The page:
Saturday, February 16, 2008

Too clever by half

I've always been in favor of compulsory education financed by general taxation. I know, what a doofus. I'm cool with choice and vouchers and all that, but I always thought that the education revolution in the USA was an example of a very good thing that was facilitated, speeded up, or at least not completely screwed up by government.

But now I think the end is near, at least in France:

President Nicolas Sarkozy dropped an intellectual bombshell this week, surprising the nation and touching off waves of protest with his revision of the school curriculum: beginning next fall, he said, every fifth grader will have to learn the life story of one of the 11,000 French children killed by the Nazis in the Holocaust.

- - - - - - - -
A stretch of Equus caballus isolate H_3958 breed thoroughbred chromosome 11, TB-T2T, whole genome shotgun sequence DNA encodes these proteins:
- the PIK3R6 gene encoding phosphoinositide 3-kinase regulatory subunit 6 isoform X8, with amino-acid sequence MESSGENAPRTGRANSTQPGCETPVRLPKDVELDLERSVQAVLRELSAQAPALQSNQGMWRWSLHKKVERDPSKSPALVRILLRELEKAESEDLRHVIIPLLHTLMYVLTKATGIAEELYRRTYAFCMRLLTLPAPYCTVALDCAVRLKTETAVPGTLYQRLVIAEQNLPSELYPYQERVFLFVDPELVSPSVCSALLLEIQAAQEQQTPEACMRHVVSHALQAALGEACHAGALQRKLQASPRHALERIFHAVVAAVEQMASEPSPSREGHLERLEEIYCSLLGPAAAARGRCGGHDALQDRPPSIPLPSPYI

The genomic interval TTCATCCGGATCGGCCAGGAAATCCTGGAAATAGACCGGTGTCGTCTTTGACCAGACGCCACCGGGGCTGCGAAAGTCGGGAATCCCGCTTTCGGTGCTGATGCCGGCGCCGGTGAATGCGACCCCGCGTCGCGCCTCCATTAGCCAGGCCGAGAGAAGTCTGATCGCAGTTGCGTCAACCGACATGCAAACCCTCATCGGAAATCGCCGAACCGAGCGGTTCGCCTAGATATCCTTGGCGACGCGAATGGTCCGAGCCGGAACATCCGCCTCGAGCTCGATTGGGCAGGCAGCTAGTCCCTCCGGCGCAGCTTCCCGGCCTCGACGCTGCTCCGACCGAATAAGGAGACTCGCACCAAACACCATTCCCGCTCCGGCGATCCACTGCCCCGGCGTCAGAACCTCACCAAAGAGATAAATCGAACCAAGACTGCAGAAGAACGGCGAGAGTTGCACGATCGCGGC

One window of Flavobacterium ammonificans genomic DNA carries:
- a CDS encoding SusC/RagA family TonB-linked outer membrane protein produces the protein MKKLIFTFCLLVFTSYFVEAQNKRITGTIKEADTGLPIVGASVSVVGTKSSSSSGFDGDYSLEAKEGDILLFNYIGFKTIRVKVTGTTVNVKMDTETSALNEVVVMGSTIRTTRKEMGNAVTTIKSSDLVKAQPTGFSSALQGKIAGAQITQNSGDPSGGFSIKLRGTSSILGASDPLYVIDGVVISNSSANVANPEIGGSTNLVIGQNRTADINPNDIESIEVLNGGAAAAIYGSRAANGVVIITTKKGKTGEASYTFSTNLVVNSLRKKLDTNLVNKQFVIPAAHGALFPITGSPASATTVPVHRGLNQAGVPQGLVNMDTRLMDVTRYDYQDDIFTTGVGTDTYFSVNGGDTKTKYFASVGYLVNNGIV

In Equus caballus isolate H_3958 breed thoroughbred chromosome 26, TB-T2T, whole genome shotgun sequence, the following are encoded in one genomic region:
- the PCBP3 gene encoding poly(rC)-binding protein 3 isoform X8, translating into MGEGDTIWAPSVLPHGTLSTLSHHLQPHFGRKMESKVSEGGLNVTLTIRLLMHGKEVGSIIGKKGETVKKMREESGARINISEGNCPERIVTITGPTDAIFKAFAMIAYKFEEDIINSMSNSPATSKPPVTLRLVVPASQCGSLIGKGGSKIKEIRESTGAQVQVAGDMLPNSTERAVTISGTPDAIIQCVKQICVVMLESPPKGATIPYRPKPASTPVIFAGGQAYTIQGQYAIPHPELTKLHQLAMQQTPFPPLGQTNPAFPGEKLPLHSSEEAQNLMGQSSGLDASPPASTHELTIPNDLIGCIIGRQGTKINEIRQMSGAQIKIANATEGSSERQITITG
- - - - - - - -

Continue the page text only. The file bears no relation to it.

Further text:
The article goes on to quote people saying it will be too traumatic for the kids and contains a big discussion of Sarkozy's religiousity, but to me that misses the point, which is:

How in the world can one guy unilaterally impose something like this for every family in France?

The article doesn't say he is asking for a public debate or endorsing pending legislation (though that wouldn't really make me any happier on Mungowitzian grounds).

Overall, the scope of what government through the school system has taken on has enlarged so much, and opportunities for arbitrary, freedom stealing, pernicious impositions have become so large, that I am not even sure if I still support the entire enterprise (and yes, I know that I teach at a state university).

As for Sarkozy, wow. It seems to me that he is well on his way down the Saparmurat Niyazov highway.